BRUSSELS/LIEGE (Reuters) - Belgium will need to postpone all non-essential hospital procedures to deal with a surge in COVID-19 infections, Health Minister Frank Vandenbroucke told lawmakers on Tuesday, days after warning of a COVID “tsunami” hitting the country.
The nation of 11 million people had 816 new COVID-19 infections per 100,000 residents over the past week, according to official figures, second only to the Czech Republic in Europe, and has lost 10,443 people to the disease, among the world’s highest per capita fatality rates.
Health authorities decided on Monday to test only patients with symptoms and hospitals are now admitting half the numbers of patients as during the peak of the first wave in April. But the number of patients in intensive care units, which stood at 446 on Tuesday, is doubling every eight to nine days.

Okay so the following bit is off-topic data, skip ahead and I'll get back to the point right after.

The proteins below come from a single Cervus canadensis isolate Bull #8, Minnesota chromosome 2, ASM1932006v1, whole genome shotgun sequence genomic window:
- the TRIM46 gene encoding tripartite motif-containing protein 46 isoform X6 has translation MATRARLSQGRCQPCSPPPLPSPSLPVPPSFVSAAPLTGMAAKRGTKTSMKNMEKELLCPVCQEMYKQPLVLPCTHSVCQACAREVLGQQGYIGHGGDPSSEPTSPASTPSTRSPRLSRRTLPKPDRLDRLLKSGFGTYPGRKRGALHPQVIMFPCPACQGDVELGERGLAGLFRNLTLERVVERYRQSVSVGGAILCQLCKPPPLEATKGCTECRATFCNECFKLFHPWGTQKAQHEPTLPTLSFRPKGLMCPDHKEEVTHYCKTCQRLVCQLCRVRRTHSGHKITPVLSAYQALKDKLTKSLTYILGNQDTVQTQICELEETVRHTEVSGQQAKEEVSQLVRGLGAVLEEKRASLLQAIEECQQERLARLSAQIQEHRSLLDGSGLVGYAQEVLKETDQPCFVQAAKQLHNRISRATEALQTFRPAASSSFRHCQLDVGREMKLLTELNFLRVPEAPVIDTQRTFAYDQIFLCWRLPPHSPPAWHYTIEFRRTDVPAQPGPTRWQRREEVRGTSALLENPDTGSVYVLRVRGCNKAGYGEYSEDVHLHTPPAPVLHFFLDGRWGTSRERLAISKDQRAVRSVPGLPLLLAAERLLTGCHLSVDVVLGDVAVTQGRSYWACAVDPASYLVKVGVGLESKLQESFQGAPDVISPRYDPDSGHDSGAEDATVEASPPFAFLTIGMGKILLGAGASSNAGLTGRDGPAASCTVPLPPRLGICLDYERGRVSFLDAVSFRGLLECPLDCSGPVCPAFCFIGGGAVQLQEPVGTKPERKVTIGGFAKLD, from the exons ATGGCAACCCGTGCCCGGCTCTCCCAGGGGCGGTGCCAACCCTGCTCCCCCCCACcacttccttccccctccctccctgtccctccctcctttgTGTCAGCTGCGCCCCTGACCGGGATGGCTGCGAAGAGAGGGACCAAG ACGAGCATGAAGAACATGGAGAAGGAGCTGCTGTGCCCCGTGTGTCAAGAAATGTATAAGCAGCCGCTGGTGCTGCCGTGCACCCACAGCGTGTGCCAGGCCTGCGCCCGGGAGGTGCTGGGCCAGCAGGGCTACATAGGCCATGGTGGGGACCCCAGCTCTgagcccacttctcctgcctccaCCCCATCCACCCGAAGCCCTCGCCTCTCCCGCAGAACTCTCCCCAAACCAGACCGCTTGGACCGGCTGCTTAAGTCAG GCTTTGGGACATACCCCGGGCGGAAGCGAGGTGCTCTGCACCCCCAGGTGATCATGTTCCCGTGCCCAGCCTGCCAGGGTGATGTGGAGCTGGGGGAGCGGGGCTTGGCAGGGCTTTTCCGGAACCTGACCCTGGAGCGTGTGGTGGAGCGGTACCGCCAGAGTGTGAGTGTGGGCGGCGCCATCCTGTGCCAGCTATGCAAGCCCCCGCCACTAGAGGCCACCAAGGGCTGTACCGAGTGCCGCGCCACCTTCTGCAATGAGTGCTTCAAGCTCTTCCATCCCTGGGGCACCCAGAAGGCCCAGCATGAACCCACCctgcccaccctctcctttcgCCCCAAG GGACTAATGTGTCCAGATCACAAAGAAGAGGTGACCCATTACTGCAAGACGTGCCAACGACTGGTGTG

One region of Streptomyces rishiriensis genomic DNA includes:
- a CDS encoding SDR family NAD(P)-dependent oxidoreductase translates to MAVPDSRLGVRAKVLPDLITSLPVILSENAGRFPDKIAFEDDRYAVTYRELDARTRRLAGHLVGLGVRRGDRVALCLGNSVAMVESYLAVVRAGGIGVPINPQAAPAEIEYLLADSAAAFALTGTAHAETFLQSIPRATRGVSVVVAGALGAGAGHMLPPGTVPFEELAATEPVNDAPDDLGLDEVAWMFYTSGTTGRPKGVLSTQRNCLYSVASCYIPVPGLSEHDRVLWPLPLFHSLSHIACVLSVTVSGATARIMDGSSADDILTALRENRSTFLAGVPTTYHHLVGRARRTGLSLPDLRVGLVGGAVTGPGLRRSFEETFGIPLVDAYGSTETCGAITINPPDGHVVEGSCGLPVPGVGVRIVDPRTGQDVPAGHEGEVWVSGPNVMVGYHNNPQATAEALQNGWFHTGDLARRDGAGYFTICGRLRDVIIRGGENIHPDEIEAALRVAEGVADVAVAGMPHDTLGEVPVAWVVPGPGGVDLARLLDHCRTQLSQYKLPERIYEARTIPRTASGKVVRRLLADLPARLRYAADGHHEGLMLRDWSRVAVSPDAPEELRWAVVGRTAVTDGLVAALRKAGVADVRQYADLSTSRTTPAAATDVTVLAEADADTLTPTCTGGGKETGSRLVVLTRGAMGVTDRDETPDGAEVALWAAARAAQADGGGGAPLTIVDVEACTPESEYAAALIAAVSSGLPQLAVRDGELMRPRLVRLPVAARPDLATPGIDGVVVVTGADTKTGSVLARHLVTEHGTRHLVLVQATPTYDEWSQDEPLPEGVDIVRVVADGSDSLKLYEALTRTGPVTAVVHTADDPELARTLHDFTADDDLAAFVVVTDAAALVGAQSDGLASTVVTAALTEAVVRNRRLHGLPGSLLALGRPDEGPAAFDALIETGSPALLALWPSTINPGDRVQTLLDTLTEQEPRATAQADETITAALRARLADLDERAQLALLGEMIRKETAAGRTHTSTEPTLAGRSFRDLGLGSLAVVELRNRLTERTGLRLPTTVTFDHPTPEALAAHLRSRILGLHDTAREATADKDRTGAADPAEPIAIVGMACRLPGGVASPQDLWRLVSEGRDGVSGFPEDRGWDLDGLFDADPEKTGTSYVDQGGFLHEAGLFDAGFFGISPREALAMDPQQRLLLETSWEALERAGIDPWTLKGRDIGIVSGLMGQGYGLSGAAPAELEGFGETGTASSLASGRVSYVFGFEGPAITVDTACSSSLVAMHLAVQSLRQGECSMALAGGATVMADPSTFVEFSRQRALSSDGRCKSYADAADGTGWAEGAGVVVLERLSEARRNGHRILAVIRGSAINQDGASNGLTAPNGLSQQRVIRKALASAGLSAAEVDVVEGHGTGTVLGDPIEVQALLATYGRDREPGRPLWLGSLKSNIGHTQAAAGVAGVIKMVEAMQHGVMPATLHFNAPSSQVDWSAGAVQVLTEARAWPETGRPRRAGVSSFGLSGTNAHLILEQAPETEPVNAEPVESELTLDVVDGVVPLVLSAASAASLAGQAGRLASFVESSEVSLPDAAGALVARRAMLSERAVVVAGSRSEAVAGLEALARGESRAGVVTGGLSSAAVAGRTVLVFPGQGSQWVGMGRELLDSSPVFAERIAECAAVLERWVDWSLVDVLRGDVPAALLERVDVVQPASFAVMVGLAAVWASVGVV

Martial Moonen, head of internal medicine at Liege’s Citadel Hospital, told Reuters staff were stretched to the limit.
“There is really a significant shortage, which is linked not only to absences, but also to illnesses and burnout,” he said.
Yves Van Laethem, a senior virologist who speaks regularly at national COVID briefings, told newspaper La Derniere Heure that Belgium may need to return to full lockdown if there is no reversal of the surge in infections and hospital admissions.
All cafes and restaurants closed from Monday, but there are question marks over the effectiveness of such measures. Experts have said half of Belgians were not respecting social distancing rules in September.
“Everyone knows that people meet in private houses and gather there in groups of clearly more than four people,” student Michelle Urquiza told Reuters television.
Additional reporting by Philip Blenkinsop and Clement Rossignol, Editing by Gabriela Baczynska and Nick Tattersall
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